1. She can not file FIR u/s498A of IPC at a police station covering/serving an area where you have never visited,

2. FIR u/s498A shall have to be filed before the police station which has jurisdiction on the area where the alleged violence has taken place,

3. Moreover, as per latest order passed by the Supreme Court, police will not make any arrest against 498A complaint without investigating in to the matter,

4. However, you are required to avail AB after the FIR is filed against you. 
Krishna Kishore Ganguly
Advocate, Kolkata
12131 Answers
233 Consultations
5.0 on 5.0
1. She can file DV or divorce case where she is presently staying,

2. For filing a criminal complaint/FIR under any section of IPC including FIR u/s498A of IPC, the complainant shall have to approach the concerned police station having jurisdiction on the area where the alleged crime/offence has taken place and not in any other police station,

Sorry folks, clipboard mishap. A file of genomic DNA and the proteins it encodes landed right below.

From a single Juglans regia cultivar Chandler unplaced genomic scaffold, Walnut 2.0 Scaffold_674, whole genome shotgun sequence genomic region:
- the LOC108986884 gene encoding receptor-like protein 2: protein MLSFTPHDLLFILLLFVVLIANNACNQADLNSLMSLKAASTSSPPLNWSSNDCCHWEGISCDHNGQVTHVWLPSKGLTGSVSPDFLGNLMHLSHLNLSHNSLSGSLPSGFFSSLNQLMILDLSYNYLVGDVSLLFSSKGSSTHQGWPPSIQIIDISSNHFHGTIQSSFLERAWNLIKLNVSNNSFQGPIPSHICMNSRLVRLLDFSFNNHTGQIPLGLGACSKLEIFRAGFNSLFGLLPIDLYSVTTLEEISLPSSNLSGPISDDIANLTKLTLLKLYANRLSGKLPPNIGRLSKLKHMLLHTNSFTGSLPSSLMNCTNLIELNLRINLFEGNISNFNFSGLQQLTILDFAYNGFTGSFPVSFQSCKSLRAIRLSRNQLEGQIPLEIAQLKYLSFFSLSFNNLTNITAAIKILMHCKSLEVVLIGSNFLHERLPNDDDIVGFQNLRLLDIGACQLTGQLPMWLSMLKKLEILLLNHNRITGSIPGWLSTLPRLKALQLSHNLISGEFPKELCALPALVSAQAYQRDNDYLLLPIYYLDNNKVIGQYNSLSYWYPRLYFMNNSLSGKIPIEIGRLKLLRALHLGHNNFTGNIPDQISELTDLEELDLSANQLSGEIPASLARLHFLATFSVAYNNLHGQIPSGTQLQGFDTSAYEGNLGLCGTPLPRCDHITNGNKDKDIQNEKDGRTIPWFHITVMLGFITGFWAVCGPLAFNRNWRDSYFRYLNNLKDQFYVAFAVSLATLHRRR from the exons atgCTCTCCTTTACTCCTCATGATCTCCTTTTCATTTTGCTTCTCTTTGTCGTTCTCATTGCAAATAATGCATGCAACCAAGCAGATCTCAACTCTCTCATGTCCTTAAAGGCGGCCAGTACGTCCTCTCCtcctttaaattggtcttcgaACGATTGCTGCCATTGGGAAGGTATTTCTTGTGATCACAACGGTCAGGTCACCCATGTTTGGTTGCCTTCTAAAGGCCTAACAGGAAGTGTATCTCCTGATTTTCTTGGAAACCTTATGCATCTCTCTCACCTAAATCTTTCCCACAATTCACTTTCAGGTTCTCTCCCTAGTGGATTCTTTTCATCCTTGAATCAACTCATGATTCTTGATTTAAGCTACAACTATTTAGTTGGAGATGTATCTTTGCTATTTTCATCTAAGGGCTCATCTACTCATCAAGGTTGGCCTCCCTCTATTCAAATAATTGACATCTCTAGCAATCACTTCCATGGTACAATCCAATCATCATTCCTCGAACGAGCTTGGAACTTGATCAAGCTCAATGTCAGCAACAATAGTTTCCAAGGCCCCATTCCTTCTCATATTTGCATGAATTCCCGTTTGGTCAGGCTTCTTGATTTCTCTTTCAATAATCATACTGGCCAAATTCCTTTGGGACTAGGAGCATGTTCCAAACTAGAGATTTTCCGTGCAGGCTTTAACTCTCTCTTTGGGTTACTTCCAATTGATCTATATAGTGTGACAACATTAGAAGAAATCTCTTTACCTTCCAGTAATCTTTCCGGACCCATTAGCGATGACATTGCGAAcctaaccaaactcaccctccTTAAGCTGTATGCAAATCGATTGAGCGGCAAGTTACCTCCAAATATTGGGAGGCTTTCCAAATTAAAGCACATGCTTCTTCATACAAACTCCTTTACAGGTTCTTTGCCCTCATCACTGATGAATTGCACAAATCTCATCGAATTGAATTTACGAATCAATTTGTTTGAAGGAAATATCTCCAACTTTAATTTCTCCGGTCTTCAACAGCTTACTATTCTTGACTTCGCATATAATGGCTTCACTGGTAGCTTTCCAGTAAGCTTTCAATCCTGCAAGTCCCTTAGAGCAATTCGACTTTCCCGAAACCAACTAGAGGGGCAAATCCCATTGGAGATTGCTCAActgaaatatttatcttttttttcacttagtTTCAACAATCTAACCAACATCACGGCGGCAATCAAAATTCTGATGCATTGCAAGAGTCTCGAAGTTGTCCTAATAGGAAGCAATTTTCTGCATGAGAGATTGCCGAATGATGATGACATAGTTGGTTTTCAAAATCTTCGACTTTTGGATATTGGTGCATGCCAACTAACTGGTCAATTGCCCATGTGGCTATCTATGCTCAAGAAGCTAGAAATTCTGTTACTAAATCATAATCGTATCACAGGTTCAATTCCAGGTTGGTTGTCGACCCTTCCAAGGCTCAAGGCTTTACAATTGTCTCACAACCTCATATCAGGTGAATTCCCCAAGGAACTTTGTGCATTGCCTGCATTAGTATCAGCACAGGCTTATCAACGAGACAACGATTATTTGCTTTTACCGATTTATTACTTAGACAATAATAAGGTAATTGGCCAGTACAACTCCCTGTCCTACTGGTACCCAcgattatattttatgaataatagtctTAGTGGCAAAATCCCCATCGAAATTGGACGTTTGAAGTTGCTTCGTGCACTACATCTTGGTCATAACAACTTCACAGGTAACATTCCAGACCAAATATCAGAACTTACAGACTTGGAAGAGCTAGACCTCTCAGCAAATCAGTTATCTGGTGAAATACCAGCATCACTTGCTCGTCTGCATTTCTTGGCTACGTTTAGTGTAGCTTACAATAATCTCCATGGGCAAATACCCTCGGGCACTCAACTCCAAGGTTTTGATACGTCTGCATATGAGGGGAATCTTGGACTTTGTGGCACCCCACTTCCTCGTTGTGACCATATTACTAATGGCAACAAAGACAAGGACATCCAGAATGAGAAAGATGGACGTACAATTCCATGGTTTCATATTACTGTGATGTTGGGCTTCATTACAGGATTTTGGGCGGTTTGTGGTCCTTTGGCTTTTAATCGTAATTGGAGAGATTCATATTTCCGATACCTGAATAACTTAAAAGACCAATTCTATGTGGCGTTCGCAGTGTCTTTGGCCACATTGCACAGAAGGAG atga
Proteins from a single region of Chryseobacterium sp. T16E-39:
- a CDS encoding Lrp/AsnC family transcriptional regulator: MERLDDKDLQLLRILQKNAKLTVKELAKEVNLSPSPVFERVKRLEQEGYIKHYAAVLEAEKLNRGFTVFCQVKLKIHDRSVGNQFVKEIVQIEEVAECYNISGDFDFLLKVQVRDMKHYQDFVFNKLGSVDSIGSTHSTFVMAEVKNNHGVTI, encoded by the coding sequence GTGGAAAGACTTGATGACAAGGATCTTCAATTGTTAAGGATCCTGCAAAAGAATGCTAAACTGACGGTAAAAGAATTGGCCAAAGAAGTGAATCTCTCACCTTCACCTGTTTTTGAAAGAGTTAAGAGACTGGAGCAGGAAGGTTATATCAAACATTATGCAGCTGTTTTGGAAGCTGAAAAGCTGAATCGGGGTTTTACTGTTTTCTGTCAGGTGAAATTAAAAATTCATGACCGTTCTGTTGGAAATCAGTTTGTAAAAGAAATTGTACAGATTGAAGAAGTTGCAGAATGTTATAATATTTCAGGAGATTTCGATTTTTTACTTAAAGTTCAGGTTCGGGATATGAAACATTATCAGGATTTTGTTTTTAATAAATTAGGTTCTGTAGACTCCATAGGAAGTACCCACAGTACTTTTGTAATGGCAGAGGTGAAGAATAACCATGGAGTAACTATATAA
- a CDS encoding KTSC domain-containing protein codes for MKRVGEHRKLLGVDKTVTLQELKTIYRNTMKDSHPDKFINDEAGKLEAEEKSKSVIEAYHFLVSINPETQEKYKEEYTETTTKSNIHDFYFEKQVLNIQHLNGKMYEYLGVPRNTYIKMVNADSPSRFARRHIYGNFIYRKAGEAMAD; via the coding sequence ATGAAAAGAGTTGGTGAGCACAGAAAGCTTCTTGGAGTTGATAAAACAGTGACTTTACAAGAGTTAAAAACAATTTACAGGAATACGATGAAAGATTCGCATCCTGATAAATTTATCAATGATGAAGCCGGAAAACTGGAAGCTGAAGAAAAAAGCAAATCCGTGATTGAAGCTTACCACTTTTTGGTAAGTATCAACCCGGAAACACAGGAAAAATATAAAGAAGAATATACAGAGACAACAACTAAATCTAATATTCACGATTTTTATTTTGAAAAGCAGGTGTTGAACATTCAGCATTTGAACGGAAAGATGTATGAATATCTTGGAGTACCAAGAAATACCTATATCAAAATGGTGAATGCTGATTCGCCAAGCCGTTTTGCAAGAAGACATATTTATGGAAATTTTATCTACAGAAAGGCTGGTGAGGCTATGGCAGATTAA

3. It appears that she has not yet filed any FIR and is just threatening you about it,

4. Arrange to audio record all her such threats and lodge a police complaint about her said black mail which may insulate you from any false complaint filed by you in future, 

5. Make sure to avail AB once you come to know about any FIR filed against you anywhere.
Krishna Kishore Ganguly
Advocate, Kolkata
12131 Answers
233 Consultations
5.0 on 5.0

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T Kalaiselvan
Advocate, Vellore
14138 Answers
127 Consultations
5.0 on 5.0
Ajay Sethi
Advocate, Mumbai
23328 Answers
1220 Consultations
5.0 on 5.0
Ashish Davessar
Advocate, Jaipur
18167 Answers
449 Consultations
5.0 on 5.0